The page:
Where to eat and stay in Harrogate during the Tour de France and beyond
- Credit: Archant
With the Tour de France coming to Yorkshire what better excuse to explore Harrogate? Says Janet Reeder
The spotlight will be shining brightly on Yorkshire this month as the world’s greatest cycle race the Tour De France kicks off in the county.
It’s the first time the Tour has ventured as far as the north of England and visiting Harrogate a few weeks ago I got a glimpse of the build-up. Bikes are everywhere, all over the town. Painted yellow, hanging on the walls of restaurants and bars, dangling from ceilings, there’s even a tree that has been sculpted to look like one. It’s all rather fabulous.
And it’s not only bikes. A 100-day cultural festival has been running prior to Le Grand Départ right across the county and Harrogate – the finish of stage one – has its own programme of shows to enjoy.
But even when the best cyclists in the world have pedalled off for their gruelling 3,656 kilometre race, covering 21 stages and culminating in the final push along the Champs Elysées in Paris on July 27th, lovely Harrogate will continue to draw the crowds.
For me, the town is a very smart place to spend a weekend. Maybe it’s the elegant buildings and pretty parks and the fact we were staying in an area called the Montpellier Quarter but it can feel European too.
Drinks in The Badger bar at the White Hart hotel on Friday night draw an elegantly-attired crowd of pleasure seekers, a mixture of smart townies and tweedy toffs. It’s a great place to kick off the weekend with a couple of drinks before dinner at one of the fabulous restaurants. Beware though. Booking is advised at weekends, as we discovered after assuming we could just walk into any dining establishment and a table would be ours. The upside is that the town in buzzing.
We ate at a delightful French place called The Mirabelle within strolling distance of where we were staying (well we were in Le Tour mode) where the Maitre d’ made us immediately feel at home.
The restaurant is currently cooking up a menu themed around the stages of the Tour De France however we chose à la carte, where the highlights included porcelet & joue de porc, slow braised suckling pig, Mill Close Farm, Bedale, Yorkshire, pig cheeks & cider soaked raisins suet pudding, heritage carrot, Cox apple & cider veloute, pork gravy – and a delicious pithivier au champignons et artichauts which is a wild mushrooms & artichoke pithivier, pea broth & pea shoots.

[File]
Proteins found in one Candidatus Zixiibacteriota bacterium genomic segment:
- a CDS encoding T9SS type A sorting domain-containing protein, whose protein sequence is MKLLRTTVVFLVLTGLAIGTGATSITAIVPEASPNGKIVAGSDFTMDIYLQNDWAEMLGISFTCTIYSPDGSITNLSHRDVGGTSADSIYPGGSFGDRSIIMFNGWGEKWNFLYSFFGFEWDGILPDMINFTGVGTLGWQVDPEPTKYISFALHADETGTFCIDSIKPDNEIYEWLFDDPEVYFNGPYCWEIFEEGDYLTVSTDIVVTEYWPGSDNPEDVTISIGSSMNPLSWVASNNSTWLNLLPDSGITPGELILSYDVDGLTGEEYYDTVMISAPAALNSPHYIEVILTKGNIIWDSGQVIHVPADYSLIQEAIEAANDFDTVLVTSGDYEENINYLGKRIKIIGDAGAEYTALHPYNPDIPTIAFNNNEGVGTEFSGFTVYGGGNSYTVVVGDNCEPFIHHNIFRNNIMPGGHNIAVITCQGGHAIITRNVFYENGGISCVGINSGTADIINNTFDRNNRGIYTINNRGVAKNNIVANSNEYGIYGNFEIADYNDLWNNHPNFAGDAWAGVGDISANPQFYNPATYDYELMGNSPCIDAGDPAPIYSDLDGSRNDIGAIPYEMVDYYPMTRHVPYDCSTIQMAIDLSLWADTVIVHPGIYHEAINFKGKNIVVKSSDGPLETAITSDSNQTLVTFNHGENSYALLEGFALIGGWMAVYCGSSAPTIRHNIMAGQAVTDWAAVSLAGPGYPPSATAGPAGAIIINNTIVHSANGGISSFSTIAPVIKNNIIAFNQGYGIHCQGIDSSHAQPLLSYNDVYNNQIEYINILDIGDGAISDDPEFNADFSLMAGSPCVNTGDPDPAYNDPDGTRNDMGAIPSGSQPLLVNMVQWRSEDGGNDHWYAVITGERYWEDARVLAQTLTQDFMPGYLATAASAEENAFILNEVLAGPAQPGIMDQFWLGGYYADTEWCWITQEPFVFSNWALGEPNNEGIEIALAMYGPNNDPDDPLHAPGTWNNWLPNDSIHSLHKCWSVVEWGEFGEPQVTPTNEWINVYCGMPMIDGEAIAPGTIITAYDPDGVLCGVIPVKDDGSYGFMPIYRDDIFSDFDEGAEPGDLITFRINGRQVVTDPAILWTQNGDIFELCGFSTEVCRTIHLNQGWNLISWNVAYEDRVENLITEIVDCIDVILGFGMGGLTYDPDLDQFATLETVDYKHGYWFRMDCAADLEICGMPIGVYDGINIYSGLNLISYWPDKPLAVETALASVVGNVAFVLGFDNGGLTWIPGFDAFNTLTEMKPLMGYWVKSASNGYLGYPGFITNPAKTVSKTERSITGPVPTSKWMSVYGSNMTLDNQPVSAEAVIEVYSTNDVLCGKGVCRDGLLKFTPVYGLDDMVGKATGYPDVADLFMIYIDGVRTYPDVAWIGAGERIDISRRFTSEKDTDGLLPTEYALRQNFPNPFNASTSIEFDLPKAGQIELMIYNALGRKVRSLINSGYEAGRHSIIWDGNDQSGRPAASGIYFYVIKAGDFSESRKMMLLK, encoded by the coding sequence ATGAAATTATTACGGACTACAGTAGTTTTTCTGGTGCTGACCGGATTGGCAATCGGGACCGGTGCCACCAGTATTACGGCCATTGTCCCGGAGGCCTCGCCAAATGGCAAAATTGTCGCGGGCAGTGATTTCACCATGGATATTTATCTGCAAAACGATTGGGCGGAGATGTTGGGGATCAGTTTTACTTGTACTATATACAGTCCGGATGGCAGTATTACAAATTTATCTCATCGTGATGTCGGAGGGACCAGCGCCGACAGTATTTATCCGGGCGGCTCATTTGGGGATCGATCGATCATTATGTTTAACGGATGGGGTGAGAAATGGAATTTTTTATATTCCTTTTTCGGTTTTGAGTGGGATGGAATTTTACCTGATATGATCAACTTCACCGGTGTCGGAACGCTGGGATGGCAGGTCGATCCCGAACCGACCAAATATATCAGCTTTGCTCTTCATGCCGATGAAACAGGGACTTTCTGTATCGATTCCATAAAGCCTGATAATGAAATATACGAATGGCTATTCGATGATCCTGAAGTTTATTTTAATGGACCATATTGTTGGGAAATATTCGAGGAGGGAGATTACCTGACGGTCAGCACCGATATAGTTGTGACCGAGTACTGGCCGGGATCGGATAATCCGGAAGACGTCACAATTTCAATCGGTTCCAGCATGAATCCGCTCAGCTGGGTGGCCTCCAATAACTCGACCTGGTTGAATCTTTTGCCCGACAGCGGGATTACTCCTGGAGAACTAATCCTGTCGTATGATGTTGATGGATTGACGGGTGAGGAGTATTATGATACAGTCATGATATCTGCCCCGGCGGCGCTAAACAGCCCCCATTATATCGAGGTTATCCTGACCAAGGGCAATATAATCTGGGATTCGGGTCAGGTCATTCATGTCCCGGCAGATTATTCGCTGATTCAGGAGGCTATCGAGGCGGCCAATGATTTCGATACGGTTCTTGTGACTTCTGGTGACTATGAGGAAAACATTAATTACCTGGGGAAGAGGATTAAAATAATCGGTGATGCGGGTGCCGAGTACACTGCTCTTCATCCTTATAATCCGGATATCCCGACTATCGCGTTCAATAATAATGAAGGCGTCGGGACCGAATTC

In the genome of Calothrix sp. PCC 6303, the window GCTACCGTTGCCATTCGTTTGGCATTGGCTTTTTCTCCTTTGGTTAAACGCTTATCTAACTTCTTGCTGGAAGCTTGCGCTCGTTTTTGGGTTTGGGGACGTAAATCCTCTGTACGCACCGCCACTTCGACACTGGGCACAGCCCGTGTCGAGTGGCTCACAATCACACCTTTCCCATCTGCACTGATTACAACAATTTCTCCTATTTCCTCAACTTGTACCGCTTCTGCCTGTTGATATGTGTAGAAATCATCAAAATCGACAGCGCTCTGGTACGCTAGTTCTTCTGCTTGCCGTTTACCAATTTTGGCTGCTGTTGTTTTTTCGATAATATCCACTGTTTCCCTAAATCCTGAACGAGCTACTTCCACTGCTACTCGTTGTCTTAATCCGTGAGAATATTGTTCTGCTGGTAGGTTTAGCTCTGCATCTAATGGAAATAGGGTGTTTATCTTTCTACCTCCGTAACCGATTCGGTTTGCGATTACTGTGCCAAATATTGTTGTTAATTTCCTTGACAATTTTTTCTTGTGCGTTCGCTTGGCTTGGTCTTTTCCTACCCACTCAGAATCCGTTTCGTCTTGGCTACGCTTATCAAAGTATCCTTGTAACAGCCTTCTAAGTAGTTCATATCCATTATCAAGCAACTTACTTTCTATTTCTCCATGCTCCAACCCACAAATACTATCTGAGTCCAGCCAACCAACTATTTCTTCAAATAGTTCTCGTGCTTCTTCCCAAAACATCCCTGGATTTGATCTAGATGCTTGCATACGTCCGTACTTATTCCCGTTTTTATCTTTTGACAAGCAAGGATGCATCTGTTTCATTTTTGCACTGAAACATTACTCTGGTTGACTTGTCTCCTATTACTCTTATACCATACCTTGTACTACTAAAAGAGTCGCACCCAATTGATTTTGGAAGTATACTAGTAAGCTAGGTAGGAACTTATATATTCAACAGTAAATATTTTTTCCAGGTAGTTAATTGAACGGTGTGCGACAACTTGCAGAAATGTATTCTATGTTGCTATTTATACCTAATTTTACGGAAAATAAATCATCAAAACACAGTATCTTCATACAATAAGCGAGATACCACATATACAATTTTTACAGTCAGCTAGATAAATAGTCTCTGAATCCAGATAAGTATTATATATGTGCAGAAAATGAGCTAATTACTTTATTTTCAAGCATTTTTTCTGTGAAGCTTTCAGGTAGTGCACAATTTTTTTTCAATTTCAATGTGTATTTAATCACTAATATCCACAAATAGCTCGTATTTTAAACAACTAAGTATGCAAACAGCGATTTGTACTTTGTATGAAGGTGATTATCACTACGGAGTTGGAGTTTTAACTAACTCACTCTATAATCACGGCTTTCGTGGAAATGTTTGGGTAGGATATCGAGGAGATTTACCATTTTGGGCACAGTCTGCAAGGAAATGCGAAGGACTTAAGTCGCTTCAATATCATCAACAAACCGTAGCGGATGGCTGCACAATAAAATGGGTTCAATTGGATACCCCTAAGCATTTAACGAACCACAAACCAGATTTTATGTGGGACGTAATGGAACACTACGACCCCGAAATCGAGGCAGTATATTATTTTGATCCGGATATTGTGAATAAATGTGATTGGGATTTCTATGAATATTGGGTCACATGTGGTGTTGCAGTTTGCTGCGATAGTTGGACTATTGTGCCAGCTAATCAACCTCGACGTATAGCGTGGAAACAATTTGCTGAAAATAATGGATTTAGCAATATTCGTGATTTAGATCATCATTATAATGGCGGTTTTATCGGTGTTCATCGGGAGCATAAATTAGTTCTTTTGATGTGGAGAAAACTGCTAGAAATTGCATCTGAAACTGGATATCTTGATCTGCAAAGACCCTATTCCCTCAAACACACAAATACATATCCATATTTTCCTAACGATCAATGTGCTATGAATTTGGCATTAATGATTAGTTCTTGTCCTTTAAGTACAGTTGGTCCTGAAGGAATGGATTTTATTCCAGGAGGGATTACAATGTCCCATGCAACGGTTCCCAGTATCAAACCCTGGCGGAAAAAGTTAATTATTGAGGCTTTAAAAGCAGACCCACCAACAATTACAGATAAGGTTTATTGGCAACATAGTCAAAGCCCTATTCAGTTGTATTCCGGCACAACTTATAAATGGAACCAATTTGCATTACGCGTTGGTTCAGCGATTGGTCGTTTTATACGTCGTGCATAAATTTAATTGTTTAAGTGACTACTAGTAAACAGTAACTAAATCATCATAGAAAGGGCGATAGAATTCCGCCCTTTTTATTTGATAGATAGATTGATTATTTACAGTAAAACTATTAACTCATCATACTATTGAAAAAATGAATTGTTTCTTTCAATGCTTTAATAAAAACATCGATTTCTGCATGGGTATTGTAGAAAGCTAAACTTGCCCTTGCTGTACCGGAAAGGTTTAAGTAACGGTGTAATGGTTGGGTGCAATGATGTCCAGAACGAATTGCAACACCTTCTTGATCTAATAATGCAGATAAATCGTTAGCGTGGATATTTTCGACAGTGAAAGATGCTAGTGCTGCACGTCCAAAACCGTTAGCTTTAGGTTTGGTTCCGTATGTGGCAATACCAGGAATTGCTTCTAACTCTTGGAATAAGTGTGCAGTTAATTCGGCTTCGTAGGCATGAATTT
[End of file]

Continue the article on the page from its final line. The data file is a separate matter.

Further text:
A visit to Harrogate has to include a trip to Bettys Tea Room. Queues form around the block at weekends for those who want to sample the delights of this legend, however you can also book for the full afternoon tea experience, which means you are swept up to the first floor where coats are checked in and staff attend to your every whim while serving up sensational sandwiches, scones and cakes. There’s nothing French about the fancies here (OK, except for a glass of lovely vintage champagne). It’s all gorgeous and traditional. Starched white tablecloths are laden with silver tea things and you can order as many different leaf teas as you like from the menu.
“We have built our business on lifting people’s spirits with simple pleasures” is one memorable quote from the Book of Hearts, Tarts & Rascals, The Story of Bettys by Jonathan Wild.
Around 170 staff keep Bettys in Harrogate open seven days a week and if you look closely, you can check out their brooches; bronze for ten year’s service, silver for 20 years’ and gold for 30-years. it’s all about being part of a family.
We stayed one night in Hotel Du Vin, which is Harrogate’s discreetly elegant Georgian fronted boutique hotel in the smart Montpellier district. With its Egyptian cotton sheets and roll top baths it is all you’d expect from a chic hotel. It has a trademark bistro serving French classics with a British twist – perfect for Le Tour, cosy low lit bars, a games room and a fabulous breakfast. We even celeb spotted Josh Widdecombe who had been performing at Harrogate’s theatre the night before.
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And for our next night we decamped to the Crown Hotel, in contrast one of Harrogate’s older hotels but none the worse for that. It has undergone a recent refurb and has taken on a boutique feel too. It is where you can immerse yourself in a little bit of the town’s history and enjoy huge rooms overlooking the pretty park.
The Crown’s dining room where we took breakfast is quite simply amazing. It’s panelled, elegant and really beautiful. You can easily imagine elegant Edwardians staying here then taking the cure at the baths. Fantastic breakfast to match the surroundings too.
The Crown Harrogate: www.thecrownhotelharrogate.com
Hotel du Vin: www.hotelduvin.com
Visit Harrogate: www.visitharrogate.co.uk
This article originally appeared on www.cheshireresident.com